You’ve probably seen hammered paint of all colors in a spray can but have you seen brush-on hammered copper paint made by Rust-Oleum?
It’s the paint you didn’t know you needed until now.
Prepare for your mind to be
Here are 4 places where I’ve used brush-on hammered copper paint.
On drip edge metal flashing:
You might have a small shed like ours that has drip edge flashing right below the roof.
Our flashing was looking a little worse for wear and I painted it with the hammered copper paint. The paint is rated for indoor and outdoor use and this seemed like the perfect spot to add a little pizazz to our shed.
On a wreath:
Have a cardboard wreath form? You can paint it with the brush-on hammered copper paint!
It gives the wreath form a metallic look and a warm glow, which is perfect for a fall wreath like this one.
On a metal awning:
We have an old metal awning over our back door. It’s awesome but it was looking pretty sad when we bought this house.
I originally spray-painted the metal awning a copper color but that did not hold up well to the snow sitting on top of the awning and melting off.
Two years ago I used the brush on hammered copper paint on the awning and haven’t had a problem since. One caveat is that we have had mild winters with not a lot of snow so that might be helping the situation, Eventually, I’m sure I’ll need to repaint the top of the awning again.
Regardless, this metal awning looks pretty snazzy with the hammered copper paint.
On a wood cord keeper:
We turned a wood cube into a cord keeper to keep our laptop or phone charging cord from falling off our desks. The cord keeper received two coats of the hammered copper paint. It doesn’t look like a wood cube any longer.
Not only does the cord keeper look awesome but it functions well too!
What’s so great about the hammered paint?
I won’t claim the hammered or mottled look of this paint is for everyone. Is anything?
The hammered paint adds a textured look to whatever you are painting.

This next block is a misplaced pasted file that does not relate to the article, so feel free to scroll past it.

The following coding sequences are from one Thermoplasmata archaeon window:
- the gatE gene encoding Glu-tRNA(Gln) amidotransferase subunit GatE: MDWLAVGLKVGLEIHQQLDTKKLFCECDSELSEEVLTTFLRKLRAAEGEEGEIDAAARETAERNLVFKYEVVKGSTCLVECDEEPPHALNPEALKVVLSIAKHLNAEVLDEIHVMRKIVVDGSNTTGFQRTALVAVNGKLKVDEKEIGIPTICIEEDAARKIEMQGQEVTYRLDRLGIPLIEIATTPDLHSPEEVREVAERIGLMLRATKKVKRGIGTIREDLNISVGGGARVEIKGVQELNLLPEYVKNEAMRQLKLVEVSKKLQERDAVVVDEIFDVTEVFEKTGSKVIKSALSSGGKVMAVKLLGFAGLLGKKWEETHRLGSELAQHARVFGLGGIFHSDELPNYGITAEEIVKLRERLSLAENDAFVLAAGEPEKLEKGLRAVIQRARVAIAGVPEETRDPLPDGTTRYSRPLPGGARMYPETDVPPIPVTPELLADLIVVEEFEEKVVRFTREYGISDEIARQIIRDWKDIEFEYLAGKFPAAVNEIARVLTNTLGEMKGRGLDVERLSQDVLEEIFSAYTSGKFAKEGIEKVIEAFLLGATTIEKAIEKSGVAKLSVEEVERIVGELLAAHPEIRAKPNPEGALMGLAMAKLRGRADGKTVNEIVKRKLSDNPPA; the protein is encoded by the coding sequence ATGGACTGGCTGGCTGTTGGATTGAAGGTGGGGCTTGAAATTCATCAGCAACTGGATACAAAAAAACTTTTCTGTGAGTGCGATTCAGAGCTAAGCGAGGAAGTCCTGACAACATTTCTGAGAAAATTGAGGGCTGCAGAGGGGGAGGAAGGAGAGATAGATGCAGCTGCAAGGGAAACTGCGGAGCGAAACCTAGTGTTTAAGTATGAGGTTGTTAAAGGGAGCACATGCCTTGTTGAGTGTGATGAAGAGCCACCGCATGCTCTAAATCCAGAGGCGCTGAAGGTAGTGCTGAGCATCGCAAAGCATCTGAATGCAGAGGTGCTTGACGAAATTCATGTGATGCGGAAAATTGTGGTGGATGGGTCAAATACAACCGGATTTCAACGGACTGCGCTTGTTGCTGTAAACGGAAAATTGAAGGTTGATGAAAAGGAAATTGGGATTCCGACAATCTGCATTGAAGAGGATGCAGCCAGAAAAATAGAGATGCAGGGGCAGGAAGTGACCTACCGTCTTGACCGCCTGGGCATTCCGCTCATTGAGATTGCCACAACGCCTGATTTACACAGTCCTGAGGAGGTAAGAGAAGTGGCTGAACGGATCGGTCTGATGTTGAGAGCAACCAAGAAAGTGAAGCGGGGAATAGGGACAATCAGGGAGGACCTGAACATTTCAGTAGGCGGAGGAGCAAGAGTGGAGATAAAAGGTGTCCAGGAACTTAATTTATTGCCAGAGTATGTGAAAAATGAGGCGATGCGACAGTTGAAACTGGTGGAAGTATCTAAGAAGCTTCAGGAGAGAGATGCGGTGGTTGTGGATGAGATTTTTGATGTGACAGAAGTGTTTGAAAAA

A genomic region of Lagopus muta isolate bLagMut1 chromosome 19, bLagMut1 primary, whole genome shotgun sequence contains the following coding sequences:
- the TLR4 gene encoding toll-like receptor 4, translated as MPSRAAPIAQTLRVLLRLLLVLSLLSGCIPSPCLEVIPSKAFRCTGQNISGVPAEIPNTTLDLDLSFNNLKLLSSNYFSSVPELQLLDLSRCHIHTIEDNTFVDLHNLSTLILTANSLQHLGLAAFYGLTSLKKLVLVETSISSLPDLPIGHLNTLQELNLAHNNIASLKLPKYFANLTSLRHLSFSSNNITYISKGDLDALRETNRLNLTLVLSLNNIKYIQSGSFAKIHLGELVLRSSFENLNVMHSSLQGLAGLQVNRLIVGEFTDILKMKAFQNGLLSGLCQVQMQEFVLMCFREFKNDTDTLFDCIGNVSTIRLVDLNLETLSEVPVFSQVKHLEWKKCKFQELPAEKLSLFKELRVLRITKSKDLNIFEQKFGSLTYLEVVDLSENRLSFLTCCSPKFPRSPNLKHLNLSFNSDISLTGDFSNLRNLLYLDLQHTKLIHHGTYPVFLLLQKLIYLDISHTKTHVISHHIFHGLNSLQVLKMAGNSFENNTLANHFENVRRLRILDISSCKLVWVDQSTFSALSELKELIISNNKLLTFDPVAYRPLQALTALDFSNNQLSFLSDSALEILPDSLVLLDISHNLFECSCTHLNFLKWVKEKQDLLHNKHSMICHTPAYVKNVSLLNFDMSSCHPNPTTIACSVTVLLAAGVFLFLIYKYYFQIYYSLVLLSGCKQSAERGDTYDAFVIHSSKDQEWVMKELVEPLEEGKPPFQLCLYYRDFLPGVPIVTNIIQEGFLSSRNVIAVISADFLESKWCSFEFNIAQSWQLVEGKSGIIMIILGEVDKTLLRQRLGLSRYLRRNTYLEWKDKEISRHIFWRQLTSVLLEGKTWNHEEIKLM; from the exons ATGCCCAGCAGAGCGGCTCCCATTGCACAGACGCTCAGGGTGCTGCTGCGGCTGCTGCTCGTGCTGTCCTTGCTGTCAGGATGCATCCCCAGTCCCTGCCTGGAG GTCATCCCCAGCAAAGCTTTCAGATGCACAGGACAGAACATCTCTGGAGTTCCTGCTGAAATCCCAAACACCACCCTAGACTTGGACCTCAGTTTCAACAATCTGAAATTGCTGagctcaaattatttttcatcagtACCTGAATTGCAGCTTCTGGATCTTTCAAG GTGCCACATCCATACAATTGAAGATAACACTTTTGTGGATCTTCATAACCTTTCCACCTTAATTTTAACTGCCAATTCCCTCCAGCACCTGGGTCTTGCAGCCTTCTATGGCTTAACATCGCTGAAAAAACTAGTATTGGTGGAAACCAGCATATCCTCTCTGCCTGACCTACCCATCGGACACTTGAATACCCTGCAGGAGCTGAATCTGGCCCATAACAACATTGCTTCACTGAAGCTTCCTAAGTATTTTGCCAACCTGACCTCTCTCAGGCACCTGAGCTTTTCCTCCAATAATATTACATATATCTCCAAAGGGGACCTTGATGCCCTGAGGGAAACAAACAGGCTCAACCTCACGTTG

Plus, that texture means it’s a very forgiving paint to work with in terms of hiding brush strokes or even imperfections on the surface you are painting.
Tips for using the brush-on hammered copper paint.
Definitely follow the directions on the can of paint. We tend to think of those as suggestions rather than hard and fast rules but they really do help.
Don’t paint metal on a hot day. You can do it but it makes the paint harder to work with because it dries so quickly.
You’re going to need paint thinner or acetone on hand to clean out your brush. I’d recommend doing this in between coats because it’s easy for the paintbrush to gum up pretty quickly.
Work in a well-ventilated area because this paint is stinky.
I still have half a quart of brush-on hammered copper paint left, so I’m sure I’ll come up with plenty of other uses for this paint before I run out!
Have you ever used this brush-on hammered copper paint? Or any hammered paint? What did you think of it? I’d love to know. You can always comment on this blog post, email us here, or reach out via Instagram or Facebook.
P.S. Rustoleum’s brush-on hammered paint comes in copper, black, brown, green, bronze, gold, grey, and silver colors. At the time I’m writing this, prices were the same at the big home improvement stores and Amazon. I’d love an excuse to try the green hammered paint.
Thanks for hanging out with me today! I love to share the projects we are working on. Here are some other blog posts you might enjoy.
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